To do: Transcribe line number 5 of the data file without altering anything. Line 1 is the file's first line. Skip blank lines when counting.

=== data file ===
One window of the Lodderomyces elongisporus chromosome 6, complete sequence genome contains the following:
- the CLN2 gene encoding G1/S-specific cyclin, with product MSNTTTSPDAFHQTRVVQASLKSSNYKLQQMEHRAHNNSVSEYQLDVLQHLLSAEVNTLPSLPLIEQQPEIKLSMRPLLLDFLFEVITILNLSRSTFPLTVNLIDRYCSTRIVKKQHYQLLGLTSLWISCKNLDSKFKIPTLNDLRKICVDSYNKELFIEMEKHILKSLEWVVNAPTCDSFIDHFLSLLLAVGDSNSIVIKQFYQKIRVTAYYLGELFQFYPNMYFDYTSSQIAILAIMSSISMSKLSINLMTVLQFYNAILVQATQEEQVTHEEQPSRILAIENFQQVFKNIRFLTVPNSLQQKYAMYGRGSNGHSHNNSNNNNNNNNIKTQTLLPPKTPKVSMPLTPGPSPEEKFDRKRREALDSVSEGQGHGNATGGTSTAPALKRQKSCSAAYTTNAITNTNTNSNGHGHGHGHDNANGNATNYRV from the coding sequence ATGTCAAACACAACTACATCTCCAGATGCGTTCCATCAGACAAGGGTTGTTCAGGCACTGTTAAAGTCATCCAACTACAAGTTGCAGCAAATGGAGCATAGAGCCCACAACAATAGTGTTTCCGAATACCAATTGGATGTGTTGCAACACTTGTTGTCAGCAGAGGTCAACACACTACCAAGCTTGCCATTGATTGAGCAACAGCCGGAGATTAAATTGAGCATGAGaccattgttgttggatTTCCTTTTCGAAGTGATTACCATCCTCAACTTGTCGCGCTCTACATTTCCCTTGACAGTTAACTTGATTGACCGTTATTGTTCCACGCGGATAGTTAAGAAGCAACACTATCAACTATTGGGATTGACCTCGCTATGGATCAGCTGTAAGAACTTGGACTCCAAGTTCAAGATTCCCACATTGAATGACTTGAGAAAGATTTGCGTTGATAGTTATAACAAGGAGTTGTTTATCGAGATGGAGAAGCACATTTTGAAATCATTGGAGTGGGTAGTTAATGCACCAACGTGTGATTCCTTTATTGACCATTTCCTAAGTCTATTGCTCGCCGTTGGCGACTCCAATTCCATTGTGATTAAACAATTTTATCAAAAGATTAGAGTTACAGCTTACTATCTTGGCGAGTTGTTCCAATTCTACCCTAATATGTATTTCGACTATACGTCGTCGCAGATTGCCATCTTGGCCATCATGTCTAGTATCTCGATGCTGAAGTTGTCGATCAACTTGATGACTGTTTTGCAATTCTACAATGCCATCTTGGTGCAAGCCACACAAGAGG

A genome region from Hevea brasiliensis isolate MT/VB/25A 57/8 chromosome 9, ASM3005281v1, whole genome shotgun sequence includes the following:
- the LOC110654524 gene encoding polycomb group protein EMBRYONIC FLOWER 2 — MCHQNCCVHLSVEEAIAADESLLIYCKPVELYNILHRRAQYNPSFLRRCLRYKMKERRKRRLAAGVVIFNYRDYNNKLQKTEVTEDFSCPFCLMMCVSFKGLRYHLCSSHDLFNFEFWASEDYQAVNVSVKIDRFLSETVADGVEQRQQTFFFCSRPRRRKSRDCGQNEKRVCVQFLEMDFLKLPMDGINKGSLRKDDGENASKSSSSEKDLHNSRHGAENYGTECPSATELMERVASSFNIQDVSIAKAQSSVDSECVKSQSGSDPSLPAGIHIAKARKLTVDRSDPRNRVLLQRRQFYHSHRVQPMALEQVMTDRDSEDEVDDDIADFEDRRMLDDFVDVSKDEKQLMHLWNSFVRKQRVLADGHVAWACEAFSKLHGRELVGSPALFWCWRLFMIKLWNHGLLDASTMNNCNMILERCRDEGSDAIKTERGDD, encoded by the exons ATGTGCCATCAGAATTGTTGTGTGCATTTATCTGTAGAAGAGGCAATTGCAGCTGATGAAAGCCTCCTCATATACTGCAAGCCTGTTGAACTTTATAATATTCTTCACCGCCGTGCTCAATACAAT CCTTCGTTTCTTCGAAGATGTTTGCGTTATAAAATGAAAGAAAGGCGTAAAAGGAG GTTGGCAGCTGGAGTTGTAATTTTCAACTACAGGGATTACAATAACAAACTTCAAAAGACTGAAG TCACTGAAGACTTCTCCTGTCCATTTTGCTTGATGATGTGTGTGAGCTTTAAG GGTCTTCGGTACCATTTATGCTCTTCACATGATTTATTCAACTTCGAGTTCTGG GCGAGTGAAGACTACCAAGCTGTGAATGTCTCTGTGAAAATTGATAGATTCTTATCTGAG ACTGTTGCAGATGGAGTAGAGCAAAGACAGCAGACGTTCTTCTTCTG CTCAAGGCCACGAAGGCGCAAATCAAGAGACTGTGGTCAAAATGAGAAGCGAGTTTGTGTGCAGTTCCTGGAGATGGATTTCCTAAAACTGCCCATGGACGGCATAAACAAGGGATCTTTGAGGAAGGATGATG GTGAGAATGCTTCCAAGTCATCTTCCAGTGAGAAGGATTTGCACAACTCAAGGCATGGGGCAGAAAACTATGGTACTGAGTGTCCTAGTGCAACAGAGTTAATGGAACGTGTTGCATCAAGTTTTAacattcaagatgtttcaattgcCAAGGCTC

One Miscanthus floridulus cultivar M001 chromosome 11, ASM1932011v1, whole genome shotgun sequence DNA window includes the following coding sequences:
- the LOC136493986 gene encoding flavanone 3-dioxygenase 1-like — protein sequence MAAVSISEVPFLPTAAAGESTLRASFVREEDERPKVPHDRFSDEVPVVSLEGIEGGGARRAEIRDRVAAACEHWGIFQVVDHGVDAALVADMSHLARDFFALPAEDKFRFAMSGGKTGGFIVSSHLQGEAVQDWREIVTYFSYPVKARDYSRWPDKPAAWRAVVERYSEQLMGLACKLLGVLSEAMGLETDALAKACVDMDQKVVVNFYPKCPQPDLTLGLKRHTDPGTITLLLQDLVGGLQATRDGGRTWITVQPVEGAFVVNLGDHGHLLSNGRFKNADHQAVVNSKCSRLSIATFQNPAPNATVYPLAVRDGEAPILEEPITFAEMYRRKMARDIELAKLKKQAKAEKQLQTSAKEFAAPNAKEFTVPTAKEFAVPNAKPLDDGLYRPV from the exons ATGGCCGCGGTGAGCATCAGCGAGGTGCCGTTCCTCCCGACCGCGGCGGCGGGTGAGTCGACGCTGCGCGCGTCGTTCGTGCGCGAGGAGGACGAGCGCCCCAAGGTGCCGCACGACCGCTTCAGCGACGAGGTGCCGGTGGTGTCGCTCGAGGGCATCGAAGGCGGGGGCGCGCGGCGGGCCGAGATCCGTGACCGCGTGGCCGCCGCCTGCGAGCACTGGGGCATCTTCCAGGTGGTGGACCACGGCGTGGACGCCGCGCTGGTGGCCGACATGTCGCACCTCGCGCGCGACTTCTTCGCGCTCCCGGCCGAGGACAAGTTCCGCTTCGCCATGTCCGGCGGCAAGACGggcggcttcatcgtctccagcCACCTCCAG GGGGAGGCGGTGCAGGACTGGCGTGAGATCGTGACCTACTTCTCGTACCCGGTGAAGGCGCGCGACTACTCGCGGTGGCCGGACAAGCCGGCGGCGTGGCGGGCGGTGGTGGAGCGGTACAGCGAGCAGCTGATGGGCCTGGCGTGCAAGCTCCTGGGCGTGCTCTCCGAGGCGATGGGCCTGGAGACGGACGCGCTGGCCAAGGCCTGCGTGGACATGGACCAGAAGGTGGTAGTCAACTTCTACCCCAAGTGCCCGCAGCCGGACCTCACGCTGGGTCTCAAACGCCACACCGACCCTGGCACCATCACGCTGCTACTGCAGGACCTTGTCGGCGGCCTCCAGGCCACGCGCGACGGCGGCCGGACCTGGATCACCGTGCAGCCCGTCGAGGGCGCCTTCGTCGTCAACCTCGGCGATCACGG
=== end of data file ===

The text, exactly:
One Miscanthus floridulus cultivar M001 chromosome 11, ASM1932011v1, whole genome shotgun sequence DNA window includes the following coding sequences: